Liver injury from herbal and dietary supplements

Hepatology. 2017 Jan;65(1):363-373. doi: 10.1002/hep.28813. Epub 2016 Nov 17.


Herbal and dietary supplements (HDS) are used increasingly both in the United States and worldwide, and HDS-induced liver injury in the United States has increased proportionally. Current challenges in the diagnosis and management of HDS-induced liver injury were the focus of a 2-day research symposium sponsored by the American Association for the Study of Liver Disease and the National Institutes of Health. HDS-induced liver injury now accounts for 20% of cases of hepatotoxicity in the United States based on research data. The major implicated agents include anabolic steroids, green tea extract, and multi-ingredient nutritional supplements. Anabolic steroids marketed as bodybuilding supplements typically induce a prolonged cholestatic but ultimately self-limiting liver injury that has a distinctive serum biochemical as well as histological phenotype. Green tea extract and many other products, in contrast, tend to cause an acute hepatitis-like injury. Currently, however, the majority of cases of HDS-associated liver injury are due to multi-ingredient nutritional supplements, and the component responsible for the toxicity is usually unknown or can only be suspected. HDS-induced liver injury presents many clinical and research challenges in diagnosis, identification of the responsible constituents, treatment, and prevention. Also important are improvements in regulatory oversight of nonprescription products to guarantee their constituents and ensure purity and safety. The confident identification of injurious ingredients within HDS will require strategic alignments among clinicians, chemists, and toxicologists. The ultimate goal should be to prohibit or more closely regulate potentially injurious ingredients and thus promote public safety. (Hepatology 2017;65:363-373).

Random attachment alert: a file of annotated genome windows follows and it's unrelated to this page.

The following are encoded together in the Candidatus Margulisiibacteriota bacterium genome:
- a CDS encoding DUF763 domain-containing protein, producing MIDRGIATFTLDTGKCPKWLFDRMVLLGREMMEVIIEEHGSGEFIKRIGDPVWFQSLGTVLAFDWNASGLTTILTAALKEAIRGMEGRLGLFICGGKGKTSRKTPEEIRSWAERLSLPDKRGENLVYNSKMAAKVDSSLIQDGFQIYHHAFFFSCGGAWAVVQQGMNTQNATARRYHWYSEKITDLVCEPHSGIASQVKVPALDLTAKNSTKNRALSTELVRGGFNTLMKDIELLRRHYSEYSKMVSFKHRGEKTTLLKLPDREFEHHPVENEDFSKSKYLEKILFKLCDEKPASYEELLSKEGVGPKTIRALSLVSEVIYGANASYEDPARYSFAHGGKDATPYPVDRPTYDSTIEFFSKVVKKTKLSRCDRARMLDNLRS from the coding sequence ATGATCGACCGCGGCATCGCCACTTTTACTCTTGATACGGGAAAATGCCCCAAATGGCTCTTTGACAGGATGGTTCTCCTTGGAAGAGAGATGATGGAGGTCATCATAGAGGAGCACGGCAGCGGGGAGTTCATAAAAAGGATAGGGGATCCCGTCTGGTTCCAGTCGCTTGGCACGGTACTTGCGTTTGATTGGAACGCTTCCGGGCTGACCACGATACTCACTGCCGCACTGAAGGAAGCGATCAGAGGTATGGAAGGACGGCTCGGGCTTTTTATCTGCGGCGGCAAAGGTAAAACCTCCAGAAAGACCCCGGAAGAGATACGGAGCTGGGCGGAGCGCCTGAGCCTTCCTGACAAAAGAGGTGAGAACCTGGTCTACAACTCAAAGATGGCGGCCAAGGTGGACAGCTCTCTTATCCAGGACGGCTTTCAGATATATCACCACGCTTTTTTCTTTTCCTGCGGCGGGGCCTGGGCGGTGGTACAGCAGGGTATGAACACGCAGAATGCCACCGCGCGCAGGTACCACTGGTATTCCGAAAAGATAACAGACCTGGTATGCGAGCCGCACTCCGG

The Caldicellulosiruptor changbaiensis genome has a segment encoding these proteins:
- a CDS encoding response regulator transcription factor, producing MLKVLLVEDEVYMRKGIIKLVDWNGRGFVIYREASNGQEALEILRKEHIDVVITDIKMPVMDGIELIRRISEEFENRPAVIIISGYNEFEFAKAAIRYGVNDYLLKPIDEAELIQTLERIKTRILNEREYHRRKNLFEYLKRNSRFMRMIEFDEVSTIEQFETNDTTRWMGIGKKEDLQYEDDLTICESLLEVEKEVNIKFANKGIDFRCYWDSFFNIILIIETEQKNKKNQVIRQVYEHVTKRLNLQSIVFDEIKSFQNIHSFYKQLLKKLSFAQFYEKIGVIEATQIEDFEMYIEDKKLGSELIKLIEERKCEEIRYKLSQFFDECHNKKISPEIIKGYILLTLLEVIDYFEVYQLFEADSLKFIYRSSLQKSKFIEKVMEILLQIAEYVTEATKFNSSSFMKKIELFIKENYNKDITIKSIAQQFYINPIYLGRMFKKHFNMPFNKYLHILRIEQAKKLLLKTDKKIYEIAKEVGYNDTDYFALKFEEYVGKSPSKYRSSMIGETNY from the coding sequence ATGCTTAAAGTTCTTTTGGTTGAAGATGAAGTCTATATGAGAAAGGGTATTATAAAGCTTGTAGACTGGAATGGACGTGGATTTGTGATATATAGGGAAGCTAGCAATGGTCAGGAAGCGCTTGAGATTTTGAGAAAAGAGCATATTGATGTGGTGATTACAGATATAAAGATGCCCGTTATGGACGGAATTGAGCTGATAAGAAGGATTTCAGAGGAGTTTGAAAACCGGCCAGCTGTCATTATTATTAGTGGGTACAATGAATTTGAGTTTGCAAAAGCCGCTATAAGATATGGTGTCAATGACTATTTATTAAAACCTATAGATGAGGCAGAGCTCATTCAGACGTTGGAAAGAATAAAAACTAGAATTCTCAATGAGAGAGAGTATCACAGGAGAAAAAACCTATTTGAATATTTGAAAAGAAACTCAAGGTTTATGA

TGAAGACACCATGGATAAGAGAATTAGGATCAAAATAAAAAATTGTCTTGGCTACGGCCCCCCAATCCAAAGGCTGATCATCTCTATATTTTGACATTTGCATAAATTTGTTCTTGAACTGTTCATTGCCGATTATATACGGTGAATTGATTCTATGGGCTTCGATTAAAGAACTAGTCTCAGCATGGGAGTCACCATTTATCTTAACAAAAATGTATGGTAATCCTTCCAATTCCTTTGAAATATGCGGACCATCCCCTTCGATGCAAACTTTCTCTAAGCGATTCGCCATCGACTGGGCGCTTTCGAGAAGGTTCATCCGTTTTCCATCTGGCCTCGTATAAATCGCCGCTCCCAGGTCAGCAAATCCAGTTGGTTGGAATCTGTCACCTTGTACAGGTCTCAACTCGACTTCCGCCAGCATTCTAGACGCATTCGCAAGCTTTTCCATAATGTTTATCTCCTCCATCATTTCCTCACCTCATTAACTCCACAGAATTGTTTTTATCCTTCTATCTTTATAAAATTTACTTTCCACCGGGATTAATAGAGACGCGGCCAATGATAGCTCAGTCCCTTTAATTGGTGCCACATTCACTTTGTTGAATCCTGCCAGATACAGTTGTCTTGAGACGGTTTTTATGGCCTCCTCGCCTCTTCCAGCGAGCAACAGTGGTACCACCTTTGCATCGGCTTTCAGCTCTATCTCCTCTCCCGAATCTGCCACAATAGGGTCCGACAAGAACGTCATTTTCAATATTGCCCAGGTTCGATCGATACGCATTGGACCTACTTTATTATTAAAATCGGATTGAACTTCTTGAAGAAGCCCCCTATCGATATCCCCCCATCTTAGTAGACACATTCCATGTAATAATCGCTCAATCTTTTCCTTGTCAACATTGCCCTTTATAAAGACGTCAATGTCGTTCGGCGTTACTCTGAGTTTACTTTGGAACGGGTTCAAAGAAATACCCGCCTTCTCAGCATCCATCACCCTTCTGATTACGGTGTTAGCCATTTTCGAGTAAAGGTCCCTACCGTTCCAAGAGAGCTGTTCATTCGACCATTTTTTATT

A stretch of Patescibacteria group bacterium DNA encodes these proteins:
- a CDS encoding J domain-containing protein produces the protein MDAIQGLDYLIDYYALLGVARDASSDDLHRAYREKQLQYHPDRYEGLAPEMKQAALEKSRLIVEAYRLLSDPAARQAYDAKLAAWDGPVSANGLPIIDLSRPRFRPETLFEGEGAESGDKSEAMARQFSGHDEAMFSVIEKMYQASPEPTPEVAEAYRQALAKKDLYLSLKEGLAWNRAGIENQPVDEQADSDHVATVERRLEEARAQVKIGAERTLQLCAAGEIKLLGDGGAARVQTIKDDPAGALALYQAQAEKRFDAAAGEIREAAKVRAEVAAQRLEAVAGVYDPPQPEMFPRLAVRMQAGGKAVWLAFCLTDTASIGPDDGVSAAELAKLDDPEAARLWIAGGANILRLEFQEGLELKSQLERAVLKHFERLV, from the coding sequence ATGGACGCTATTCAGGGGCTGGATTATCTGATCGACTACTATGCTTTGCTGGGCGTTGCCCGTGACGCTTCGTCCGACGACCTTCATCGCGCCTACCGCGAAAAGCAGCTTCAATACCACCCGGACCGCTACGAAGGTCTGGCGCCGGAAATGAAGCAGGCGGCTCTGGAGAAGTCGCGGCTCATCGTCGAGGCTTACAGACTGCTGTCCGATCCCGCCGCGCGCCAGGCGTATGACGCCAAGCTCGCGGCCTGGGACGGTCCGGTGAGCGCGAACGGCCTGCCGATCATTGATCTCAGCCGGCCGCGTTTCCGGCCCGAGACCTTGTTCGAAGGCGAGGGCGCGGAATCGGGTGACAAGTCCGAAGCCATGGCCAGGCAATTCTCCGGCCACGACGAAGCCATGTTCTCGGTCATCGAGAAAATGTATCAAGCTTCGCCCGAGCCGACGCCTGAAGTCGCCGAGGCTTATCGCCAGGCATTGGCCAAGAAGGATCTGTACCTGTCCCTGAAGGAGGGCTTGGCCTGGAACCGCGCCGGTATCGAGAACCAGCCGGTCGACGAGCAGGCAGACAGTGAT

Publication types

  • Review
  • Research Support, N.I.H., Extramural
  • Research Support, Non-U.S. Gov't

MeSH terms

  • Biomedical Research / legislation & jurisprudence
  • Chemical and Drug Induced Liver Injury / diagnosis
  • Chemical and Drug Induced Liver Injury / epidemiology
  • Chemical and Drug Induced Liver Injury / etiology*
  • Decision Trees
  • Dietary Supplements / adverse effects*
  • Forecasting
  • Humans
  • Jaundice / chemically induced
  • Phytotherapy / adverse effects*
  • Tea / adverse effects
  • United States
  • United States Food and Drug Administration


  • Tea